As Referendum Looms, LGWCD Criticized For Flooding Inaction

The Loxahatchee Groves Water Control District Board of Supervisors held what might have been its last meeting as an independent district on Monday, preparing to hand over control to the Loxahatchee Groves Town Council if that becomes a reality.

Dependency of the district hangs on a referendum that will be held on Monday, June 25 based on acreage proxy votes of property owners.

Supervisors added several items to the agenda, including recent flooding issues and advertising a special meeting on June 26 at Loxahatchee Groves Town Hall to cede control of the district to the town if the referendum passes.

LGWCD Chair Anita Kane said the district needs to advertise for the meeting, explaining that the council would meet at 10 a.m., and the board’s meeting would commence at 10:30 a.m. on June 26.

During public comment, Councilwoman Phillis Maniglia said she was disappointed when the town was flooded during recent rains that the LGWCD did not make cut-outs on the flooded roads for drainage.

“I realize you guys don’t do roads anymore, but we were in an emergency mode,” Maniglia said. “It was a little upsetting that you guys did not bail out the taxpayers of this town, so they could have safe roads to drive on.”

Maniglia added that she was concerned that canal banks are falling in after heavy rains, preceded by a drought that killed much of the plant growth that had served to impede the banks from collapsing.

The board also discussed recent flooding and whether the district or the town was responsible for relieving it.

LGWCD Administrator Stephen Yohe said the flooding relief involved work to be done on roads, which the district no longer has responsibility for, since it turned them over to the town.

Kane said she understands that the district is no longer in the road business, but when they were in the middle of an emergency — with private citizens renting pumps and taking their own equipment out on the roads to relieve flooding — the district did not use its equipment to help.

“For us to sit here and do nothing seems lackadaisical to me, and it’s very frustrating,” she said, adding that she had been told by district staff that the town had not asked for assistance. “Yes, they did ask. The town did make the request. Two town council members specifically requested it from me, and the town manager and I forwarded that request to Mr. Yohe, and the request made to me was to go and do the cut-outs.”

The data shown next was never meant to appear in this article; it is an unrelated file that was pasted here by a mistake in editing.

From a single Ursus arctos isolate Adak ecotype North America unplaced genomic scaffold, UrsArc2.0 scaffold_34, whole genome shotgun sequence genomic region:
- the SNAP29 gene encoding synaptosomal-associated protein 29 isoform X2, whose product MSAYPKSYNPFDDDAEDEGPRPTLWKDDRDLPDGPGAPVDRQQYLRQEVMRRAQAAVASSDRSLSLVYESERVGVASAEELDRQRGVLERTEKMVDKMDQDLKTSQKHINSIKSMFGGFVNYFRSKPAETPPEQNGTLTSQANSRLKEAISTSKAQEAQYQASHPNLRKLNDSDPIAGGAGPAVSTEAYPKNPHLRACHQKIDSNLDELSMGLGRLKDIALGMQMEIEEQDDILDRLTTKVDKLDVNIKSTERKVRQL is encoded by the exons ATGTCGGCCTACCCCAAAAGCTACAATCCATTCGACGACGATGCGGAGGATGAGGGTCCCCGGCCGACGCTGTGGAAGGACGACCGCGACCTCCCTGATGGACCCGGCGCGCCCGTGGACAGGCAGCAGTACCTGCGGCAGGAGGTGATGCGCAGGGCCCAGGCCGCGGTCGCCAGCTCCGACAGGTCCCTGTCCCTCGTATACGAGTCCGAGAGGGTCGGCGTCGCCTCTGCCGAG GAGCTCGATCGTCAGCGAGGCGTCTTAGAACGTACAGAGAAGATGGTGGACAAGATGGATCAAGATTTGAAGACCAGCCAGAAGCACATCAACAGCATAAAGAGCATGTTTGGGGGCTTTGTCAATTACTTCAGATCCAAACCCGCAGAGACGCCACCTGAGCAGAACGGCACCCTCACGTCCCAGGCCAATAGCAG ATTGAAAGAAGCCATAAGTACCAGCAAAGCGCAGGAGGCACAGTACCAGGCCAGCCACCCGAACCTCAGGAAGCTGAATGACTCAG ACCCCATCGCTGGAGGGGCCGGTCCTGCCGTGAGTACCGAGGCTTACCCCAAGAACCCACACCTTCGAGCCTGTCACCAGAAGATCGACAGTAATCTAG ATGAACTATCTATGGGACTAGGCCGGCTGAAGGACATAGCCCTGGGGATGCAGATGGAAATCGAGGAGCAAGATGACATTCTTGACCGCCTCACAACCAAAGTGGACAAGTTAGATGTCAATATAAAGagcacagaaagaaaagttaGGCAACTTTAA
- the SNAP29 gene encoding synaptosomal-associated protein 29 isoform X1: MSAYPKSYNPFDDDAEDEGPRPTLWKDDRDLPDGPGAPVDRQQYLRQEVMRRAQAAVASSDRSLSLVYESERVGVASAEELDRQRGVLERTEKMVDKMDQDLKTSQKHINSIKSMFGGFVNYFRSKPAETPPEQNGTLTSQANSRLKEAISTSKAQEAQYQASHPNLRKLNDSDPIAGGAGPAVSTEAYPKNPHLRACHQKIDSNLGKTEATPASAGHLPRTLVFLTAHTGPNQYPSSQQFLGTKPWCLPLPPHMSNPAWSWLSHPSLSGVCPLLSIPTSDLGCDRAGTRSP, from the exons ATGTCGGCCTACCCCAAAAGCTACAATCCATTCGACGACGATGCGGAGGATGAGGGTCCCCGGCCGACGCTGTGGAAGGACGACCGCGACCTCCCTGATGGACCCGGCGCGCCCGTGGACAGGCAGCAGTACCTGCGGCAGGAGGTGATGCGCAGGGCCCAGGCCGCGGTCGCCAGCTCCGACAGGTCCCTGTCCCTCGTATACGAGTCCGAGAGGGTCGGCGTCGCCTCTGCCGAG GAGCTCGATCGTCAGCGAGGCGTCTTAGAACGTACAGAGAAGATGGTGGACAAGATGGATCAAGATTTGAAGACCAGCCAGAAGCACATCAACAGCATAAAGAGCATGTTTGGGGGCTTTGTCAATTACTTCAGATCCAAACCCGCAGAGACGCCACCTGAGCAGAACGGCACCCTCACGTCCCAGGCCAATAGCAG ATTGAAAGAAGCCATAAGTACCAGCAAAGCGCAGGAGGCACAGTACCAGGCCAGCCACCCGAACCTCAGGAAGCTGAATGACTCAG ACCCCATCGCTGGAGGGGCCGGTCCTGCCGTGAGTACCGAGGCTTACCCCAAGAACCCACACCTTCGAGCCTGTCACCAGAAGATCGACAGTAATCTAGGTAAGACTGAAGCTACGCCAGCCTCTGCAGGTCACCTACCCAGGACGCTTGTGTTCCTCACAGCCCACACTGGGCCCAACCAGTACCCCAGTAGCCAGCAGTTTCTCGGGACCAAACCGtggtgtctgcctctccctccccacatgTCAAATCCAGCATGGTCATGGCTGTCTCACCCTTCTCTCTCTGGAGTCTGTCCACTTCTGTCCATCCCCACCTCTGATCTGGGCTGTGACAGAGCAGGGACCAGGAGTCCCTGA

Kane said the district staff should have sprung into action during the emergency.

“I find it just remarkably unbelievable, when we have neighbor helping neighbor out, when we have people pulling money out of their own pockets to save other people’s well-being… literally hundreds of people helping each other. For the water control district as a government entity of the town to say, ‘We can’t do anything,’ I find that reprehensible. I’m ashamed to be a part of a group that had to say that.”

LGWCD Attorney Mary Viator said the district had not been asked officially, pointing out that the district turned roads over to the town in 2017 and no longer has authority to work on the roads.

Viator added that the LGWCD should have some sort of agreement with the town for the district to go onto the roads in order not to open the district to legal action. “I never saw anything in writing from the town making this request of the district,” she said.

In other business, the board approved an offer by Southern States Land & Timber to provide the district a quit claim deed for any claims it has to the district’s rights of way, less the mineral rights, in exchange for a $27,000 payment from the district.